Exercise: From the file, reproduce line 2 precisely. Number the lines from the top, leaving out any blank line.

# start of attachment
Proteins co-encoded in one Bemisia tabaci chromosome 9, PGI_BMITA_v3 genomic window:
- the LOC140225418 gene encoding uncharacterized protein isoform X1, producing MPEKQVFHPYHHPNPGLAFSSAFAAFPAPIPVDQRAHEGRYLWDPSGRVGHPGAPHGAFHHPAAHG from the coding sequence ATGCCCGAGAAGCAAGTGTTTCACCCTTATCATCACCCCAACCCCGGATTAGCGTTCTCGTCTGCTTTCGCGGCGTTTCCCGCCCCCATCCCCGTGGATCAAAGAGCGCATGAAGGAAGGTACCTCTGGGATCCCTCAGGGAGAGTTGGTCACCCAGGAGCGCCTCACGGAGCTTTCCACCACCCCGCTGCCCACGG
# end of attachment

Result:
- the LOC140225418 gene encoding uncharacterized protein isoform X1, producing MPEKQVFHPYHHPNPGLAFSSAFAAFPAPIPVDQRAHEGRYLWDPSGRVGHPGAPHGAFHHPAAHG from the coding sequence ATGCCCGAGAAGCAAGTGTTTCACCCTTATCATCACCCCAACCCCGGATTAGCGTTCTCGTCTGCTTTCGCGGCGTTTCCCGCCCCCATCCCCGTGGATCAAAGAGCGCATGAAGGAAGGTACCTCTGGGATCCCTCAGGGAGAGTTGGTCACCCAGGAGCGCCTCACGGAGCTTTCCACCACCCCGCTGCCCACGG